Wintershall Dea sets net-zero goals for upstream ops
German oil and gas company Wintershall Dea has set a goal to achieve net-zero upstream activities by 2030 and ensure there is a mix of renewable and low-carbon energy to tackle the world’s climate change challenge.
Wintershall Dea said on Monday that, in addition to providing lower-carbon natural gas, the company has now set greenhouse gas reduction targets for its production activities (scope 1 + 2 emissions, operated and non-operated upstream activities at equity share basis).
The company wants to achieve net-zero operations by 2030.
In 2019, the company’s operating activities generated around 2.5 million metric tons of CO2 equivalents worldwide.
“For E&P companies it can’t just be business as usual. The future of energy is low-carbon”, said Wintershall Dea CEO, Mario Mehren.
Wintershall Dea emphasized it supports the European Union’s goal of achieving carbon neutrality by 2050.
“We’re realistic. The amounts of CO2 released in our activities are small compared with the CO2 emissions produced by the combustion of oil and gas. But reduce emissions that arise directly from our operations to net-zero is a contribution that we can and want to make ourselves”, explains CEO Mario Mehren.
“All upstream activities will be net-zero by 2030 already. This means that all emissions resulting from the production of natural gas and crude oil (Scope 1), as well as the emissions resulting from energy consumption required for production (Scope 2), will be reduced as much as economically and technically possible. Emissions that cannot be reduced further shall be offset through investments in nature-based solutions.
“And this applies both to our own operated production facilities and proportionately to the production projects not operated by us in joint ventures worldwide”, says Mehren.
Wintershall Dea aims to achieve net-zero operations by 2030 with a four-pillar approach by increasingly focusing on natural gas and crude oil reservoirs that can be produced relatively CO2-efficiently.
At the same time, strict emissions management (e.g. increasing energy efficiency) will be pursued further. With these two measures alone, Wintershall Dea aims to reduce its own CO2 emissions by more than 50 per cent.
This will be complemented by investments in nature-based mitigation solutions (like forest protection and reforestation) and the development and use of new mitigation technologies. These include participation in carbon capture storage projects (CCS) in the North Sea and investments in hydrogen projects.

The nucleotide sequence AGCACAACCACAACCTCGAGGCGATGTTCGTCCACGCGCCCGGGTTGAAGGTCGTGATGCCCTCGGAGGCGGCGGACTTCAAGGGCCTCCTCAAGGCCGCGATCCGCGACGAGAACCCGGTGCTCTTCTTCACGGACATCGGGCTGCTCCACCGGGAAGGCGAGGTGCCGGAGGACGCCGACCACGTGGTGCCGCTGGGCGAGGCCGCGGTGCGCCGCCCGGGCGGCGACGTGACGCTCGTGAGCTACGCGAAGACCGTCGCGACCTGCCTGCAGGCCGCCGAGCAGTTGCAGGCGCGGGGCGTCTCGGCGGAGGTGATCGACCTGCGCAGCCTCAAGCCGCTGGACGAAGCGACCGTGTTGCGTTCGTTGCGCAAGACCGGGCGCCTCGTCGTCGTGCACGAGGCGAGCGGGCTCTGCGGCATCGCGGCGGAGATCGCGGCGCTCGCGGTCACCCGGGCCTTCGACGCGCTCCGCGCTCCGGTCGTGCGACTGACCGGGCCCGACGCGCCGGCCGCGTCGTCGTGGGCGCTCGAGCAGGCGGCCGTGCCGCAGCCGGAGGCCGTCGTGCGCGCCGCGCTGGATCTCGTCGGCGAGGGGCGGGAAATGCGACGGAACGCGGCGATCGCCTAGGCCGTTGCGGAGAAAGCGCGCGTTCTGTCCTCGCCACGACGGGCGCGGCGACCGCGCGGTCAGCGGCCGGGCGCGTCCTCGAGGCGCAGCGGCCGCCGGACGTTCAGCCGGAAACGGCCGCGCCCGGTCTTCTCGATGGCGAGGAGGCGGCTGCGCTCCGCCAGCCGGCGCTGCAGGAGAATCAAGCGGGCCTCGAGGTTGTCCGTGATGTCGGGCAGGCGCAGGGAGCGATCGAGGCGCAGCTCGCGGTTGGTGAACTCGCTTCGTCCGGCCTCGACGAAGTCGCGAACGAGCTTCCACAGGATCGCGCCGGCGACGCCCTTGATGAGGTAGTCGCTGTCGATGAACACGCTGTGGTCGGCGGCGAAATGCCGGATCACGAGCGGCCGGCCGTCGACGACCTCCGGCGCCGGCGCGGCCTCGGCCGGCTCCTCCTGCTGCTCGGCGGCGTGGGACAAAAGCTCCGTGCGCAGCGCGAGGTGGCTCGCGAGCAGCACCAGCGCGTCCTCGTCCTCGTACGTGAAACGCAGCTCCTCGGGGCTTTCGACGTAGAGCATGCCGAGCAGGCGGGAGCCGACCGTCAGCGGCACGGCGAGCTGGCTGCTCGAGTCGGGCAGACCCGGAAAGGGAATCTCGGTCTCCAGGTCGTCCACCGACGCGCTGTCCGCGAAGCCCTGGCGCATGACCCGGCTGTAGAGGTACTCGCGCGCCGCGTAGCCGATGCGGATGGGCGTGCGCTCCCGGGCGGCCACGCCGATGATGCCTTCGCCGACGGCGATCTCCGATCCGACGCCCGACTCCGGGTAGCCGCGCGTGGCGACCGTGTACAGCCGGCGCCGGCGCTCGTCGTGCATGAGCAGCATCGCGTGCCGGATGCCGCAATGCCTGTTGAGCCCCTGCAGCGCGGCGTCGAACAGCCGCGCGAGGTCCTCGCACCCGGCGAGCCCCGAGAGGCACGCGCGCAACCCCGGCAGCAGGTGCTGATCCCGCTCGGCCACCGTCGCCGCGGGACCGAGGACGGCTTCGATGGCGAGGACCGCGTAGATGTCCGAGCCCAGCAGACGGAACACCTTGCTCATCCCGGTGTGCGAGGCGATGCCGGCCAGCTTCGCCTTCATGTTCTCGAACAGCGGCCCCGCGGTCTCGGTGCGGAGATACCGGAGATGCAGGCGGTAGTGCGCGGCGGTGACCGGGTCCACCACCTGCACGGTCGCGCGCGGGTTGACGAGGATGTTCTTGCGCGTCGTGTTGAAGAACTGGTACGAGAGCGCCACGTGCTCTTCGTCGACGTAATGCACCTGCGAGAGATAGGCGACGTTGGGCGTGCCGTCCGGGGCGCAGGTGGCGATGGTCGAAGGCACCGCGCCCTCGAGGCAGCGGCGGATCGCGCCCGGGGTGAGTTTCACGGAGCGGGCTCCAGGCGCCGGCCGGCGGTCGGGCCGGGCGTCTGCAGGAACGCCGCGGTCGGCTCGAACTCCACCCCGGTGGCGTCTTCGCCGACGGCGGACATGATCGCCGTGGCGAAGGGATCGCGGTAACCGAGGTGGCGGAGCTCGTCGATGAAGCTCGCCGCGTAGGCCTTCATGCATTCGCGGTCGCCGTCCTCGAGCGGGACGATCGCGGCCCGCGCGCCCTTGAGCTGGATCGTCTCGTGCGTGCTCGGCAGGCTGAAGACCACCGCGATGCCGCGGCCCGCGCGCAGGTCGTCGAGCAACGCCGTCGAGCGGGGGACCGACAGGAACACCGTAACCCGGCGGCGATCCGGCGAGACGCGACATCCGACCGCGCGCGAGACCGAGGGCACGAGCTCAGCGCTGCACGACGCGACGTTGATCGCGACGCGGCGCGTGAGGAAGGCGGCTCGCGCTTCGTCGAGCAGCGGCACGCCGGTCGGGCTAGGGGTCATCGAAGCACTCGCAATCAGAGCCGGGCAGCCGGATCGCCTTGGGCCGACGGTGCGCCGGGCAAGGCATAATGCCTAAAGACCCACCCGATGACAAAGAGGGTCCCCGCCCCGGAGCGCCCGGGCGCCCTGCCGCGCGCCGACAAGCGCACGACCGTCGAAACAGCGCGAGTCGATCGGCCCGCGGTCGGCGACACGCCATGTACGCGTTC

During the next ten years, the company intends to invest around €400 million ($476M) in reducing and offsetting greenhouse gas emissions.
“We will successfully adapt to the energy transition. Because change has always been part of our corporate DNA. From potash and salt, we moved into oil. Today, our focus is clearly on natural gas. There are now exciting new prospects with solutions such as CCS and hydrogen”, Mehren explained.
Wintershall Dea reducing methane intensity
In addition to targeting net-zero operations by 2030, Wintershall Dea will reduce its corporate methane intensity to 0.1 per cent by 2025.
As a founding member of the Methane Guiding Principles, Wintershall Dea will also join the United Nations Environment Programme (UNEP) and Climate and Clean Air Coalition (CCAC) led Oil and Gas Methane Partnership 2.0 (OGMP 2.0) methane reporting framework.
Beyond 2030, the intention is to significantly reduce so-called Scope 3 emissions as well, which are mainly generated through the combustion of gas and oil produced by Wintershall Dea.
“We have identified the technological areas where our assets and competencies can help in contributing to emission reductions. These include in particular CCS and hydrogen.
“For example, besides a methane pyrolysis research partnership with the Karlsruhe Institute of Technology, we have access to several depleted fields in the Southern North Sea, and to significant pipeline infrastructure in Europe that can be used for CCS and hydrogen transportation respectively”, Mehren concluded.